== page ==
Director of National Intelligence Dan Coats testifies to the Senate Intelligence Committee hearing about "worldwide threats" on Capitol Hill in Washington, U.S., Jan. 29, 2019.
Director of National Intelligence Dan Coats testifies to the Senate Intelligence Committee hearing about "worldwide threats" on Capitol Hill in Washington, U.S., Jan. 29, 2019.

U.S. intelligence agencies will cooperate with a new Justice Department investigation into whether officials overstepped their bounds and improperly surveilled U.S. President Donald Trump's presidential campaign in 2016. 
 
In a statement issued late Friday, Director of National Intelligence Dan Coats said intelligence agencies would provide U.S. Attorney General William Barr with "all of the appropriate information" for his investigation. 
 
"As part of that process, I am confident that the attorney general will work with the IC [intelligence community] in accordance with the long-established standards to protect highly sensitive classified information that, if publicly released, would put our national security at risk," Coats added. 
 
The statement from the country's top intelligence officer followed Trump's directive, issued late Thursday, that called on U.S. intelligence agencies to "quickly and fully cooperate" with the new Justice Department probe.  

Attorney General William Barr speaks about the rel
FILE - Attorney General William Barr speaks about the release of a redacted version of special counsel Robert Mueller's report during a news conference, April 18, 2019, at the Department of Justice in Washington.

The directive also gave Barr what the White House described as "full and complete authority to declassify information pertaining to this investigation." 
 
"We want to be very transparent," Trump told reporters at the White House on Friday before leaving for a state visit to Japan. 
 
"Everything that they need is declassified, and they'll be able to see how the hoax or witch hunt started and why it started," he added. "It was an attempted coup or an attempted takedown of the president of the United States. It should never, ever happen to anybody else."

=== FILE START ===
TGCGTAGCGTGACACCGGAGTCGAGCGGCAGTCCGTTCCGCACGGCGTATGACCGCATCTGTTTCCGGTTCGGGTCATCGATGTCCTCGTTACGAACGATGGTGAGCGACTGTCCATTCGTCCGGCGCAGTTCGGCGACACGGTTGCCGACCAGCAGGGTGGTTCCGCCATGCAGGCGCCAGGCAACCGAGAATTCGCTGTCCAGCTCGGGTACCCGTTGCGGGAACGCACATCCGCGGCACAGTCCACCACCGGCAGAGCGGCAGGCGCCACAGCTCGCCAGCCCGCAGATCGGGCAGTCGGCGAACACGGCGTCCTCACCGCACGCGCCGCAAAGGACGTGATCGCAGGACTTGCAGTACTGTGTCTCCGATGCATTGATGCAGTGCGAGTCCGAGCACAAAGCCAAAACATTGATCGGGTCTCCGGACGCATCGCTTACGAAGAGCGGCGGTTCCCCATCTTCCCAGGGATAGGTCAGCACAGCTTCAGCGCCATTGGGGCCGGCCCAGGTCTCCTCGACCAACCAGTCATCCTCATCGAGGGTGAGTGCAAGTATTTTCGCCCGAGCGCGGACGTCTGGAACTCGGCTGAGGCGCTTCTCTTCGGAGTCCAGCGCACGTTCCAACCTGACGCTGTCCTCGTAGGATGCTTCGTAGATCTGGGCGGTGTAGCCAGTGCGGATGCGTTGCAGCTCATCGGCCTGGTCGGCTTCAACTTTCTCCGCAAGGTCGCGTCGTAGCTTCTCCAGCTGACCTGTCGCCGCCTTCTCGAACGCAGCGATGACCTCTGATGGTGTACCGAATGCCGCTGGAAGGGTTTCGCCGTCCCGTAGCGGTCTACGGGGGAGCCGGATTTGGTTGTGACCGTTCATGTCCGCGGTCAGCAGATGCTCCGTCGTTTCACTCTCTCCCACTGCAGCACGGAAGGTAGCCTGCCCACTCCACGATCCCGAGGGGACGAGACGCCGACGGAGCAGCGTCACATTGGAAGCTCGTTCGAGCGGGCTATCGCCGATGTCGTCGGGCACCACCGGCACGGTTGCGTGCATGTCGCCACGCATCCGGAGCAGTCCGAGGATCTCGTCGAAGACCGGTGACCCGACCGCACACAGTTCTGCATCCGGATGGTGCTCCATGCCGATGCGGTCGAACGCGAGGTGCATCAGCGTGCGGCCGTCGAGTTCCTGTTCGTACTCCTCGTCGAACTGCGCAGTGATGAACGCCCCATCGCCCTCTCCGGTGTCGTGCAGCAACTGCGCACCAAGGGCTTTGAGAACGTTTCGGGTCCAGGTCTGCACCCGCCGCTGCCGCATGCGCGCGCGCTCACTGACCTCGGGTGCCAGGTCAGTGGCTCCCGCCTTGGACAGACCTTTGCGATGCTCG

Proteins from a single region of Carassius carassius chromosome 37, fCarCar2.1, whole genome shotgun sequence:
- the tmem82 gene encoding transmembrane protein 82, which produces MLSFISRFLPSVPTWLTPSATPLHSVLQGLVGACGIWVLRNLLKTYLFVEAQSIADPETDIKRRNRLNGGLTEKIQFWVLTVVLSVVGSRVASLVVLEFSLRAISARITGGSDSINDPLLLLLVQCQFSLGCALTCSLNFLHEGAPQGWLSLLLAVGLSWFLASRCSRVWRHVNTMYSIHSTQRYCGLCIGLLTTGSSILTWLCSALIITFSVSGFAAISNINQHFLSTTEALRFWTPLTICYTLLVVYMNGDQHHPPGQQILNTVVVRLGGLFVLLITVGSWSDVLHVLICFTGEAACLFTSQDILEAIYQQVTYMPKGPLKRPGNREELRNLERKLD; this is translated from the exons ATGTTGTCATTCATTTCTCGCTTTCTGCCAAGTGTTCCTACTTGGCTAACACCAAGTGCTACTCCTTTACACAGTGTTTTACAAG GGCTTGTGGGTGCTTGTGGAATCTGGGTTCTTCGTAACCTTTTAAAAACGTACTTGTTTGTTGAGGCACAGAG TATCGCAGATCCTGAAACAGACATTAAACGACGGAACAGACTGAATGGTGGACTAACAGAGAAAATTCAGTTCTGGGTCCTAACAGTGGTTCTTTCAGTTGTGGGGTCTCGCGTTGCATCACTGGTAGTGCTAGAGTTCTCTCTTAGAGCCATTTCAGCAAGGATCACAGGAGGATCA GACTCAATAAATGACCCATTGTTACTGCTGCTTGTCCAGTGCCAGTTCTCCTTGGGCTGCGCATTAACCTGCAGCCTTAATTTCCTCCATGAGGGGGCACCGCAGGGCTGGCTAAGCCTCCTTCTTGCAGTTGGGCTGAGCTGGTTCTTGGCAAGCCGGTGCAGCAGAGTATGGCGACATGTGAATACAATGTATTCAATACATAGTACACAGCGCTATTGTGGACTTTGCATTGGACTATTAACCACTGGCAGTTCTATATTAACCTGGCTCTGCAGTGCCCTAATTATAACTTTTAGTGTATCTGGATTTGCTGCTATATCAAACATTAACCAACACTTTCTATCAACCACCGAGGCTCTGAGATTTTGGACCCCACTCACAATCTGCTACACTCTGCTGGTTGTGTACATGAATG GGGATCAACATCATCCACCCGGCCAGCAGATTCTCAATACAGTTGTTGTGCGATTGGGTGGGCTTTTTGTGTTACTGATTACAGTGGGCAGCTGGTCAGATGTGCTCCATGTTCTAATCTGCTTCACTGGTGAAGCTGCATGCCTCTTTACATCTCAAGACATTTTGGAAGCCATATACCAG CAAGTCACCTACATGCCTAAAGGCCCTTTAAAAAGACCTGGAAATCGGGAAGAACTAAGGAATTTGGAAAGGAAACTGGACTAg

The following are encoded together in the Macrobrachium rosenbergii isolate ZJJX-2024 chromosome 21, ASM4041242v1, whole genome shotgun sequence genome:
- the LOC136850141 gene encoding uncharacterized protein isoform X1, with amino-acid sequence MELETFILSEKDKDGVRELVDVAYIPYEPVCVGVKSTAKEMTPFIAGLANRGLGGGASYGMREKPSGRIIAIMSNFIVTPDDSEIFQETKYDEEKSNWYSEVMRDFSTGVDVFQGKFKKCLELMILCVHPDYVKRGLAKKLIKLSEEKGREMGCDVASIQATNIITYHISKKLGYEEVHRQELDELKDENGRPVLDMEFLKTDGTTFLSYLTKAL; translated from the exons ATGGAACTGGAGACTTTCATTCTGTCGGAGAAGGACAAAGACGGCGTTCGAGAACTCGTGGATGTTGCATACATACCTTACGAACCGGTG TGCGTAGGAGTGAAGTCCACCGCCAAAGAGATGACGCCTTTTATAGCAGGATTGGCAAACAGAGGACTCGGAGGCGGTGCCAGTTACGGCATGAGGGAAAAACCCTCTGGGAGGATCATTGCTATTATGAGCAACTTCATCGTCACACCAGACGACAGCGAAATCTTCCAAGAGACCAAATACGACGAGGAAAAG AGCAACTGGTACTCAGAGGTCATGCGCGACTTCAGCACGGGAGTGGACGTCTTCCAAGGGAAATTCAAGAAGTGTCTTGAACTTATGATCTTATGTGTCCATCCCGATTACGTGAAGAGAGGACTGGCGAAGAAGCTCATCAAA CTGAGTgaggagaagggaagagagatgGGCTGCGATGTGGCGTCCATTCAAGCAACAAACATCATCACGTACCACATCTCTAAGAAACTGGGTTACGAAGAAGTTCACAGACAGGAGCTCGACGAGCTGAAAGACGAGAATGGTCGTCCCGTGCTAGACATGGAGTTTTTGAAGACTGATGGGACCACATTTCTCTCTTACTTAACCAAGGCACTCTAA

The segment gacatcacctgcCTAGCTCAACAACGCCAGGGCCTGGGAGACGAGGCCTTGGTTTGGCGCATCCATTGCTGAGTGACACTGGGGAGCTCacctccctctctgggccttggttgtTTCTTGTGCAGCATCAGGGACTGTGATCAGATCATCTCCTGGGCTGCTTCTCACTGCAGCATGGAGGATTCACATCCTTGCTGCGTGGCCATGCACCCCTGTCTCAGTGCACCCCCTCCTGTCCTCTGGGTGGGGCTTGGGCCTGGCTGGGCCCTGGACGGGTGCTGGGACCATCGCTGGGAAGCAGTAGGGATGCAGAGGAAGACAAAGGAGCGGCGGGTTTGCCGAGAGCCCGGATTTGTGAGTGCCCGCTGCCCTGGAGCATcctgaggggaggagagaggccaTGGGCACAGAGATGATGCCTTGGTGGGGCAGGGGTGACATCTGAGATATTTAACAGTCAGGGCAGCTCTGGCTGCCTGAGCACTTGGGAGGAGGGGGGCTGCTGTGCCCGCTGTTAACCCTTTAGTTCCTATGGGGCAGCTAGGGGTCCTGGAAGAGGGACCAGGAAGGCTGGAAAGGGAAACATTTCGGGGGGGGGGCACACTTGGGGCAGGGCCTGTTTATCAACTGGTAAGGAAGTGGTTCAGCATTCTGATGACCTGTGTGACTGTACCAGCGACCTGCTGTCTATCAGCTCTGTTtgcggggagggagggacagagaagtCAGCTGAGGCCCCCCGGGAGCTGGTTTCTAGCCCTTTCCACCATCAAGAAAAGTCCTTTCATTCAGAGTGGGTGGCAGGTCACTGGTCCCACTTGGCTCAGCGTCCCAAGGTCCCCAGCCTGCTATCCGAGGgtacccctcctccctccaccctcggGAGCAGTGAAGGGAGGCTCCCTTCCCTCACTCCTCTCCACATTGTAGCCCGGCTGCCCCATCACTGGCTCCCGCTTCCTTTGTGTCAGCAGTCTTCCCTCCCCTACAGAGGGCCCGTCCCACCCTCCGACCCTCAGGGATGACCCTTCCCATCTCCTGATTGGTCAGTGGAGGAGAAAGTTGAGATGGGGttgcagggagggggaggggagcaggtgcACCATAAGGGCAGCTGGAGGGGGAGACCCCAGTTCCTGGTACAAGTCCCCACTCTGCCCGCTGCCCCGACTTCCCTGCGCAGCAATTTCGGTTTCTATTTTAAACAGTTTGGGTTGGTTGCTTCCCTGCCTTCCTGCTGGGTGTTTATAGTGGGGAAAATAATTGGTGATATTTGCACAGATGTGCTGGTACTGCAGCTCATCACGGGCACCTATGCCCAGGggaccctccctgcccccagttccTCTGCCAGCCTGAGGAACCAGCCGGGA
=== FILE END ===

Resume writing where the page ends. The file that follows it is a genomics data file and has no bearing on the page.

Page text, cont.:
The move comes as some Democratic lawmakers have ratcheted up calls to begin impeachment proceedings against Trump, a Republican. It also comes as the White House has battled with Democratic lawmakers over the two-year investigation by special counsel Robert Mueller into Russian interference in the 2016 presidential election. 
 
Already, several Republican lawmakers have praised the new investigation.

North Carolina Rep. Mark Meadows called the move "outstanding" and tweeted:

Twitter Embed Tweet or Video

Ohio Republican Rep. Jim Jordan also accused Democratic lawmakers of being "focused on taking down the president." 
 
"They're so desperate to stop the president that they won't help the country," he tweeted.

Twitter Embed Tweet or Video

But Democrats fired back. House Intelligence Committee Chairman Adam Schiff of California tweeted:

Twitter Embed Tweet or Video

The vice chairman of the Senate Intelligence Committee, Democrat Mark Warner of Virginia, also raised concerns. 
 
"People risk their lives to gather the intelligence material that President Trump and Attorney General Barr are so eager to politicize," Warner said in a statement Friday. "Selectively declassifying sources and methods in order to serve a political agenda will make it harder for the intelligence community to do their jobs protecting this country from those who wish to do us harm."

Former U.S. intelligence officials also expressed reservations about Trump's actions. 

April Doss, a former head of intelligence law at the National Security Agency, said on Twitter:

Twitter Embed Tweet or Video

?Asha Rangappa, a former FBI special agent who also comments for CNN, tweeted: 

Twitter Embed Tweet or Video

?But Trump has repeatedly pointed to the special counsel's report, which did not find evidence to support criminal charges against the president, as proof his campaign did not collude with Russia to turn the 2016 election in his favor. 
 
Instead, the president has said the report shows there was a conspiracy against him, telling supporters at a rally in Pennsylvania on Monday that former U.S. officials spied on his presidential campaign and were guilty of treason, a claim he stood by on Thursday. 
 
"If you look at [former FBI Director James] Comey; if you look at [former FBI Deputy Director Andrew] McCabe; if you look at probably people higher than that," Trump said when asked which officials committed treason, which is punishable by death. 
 
"They couldn't win the election, and that's what happened," he said. "That's treason." 
 
Comey, the former FBI director who was fired by Trump, responded Friday on Twitter:

Twitter Embed Tweet or Video

Another frequent target of Trump's ire, former CIA Director John Brennan, an outspoken Trump critic, also spoke out on the social media platform late Friday. 
 
Highlighting one of the president's tweets — showing a cartoon of him, Comey and former Director of National Intelligence James Clapper — Brennan called Trump's behavior "very immature": 

Twitter Embed Tweet or Video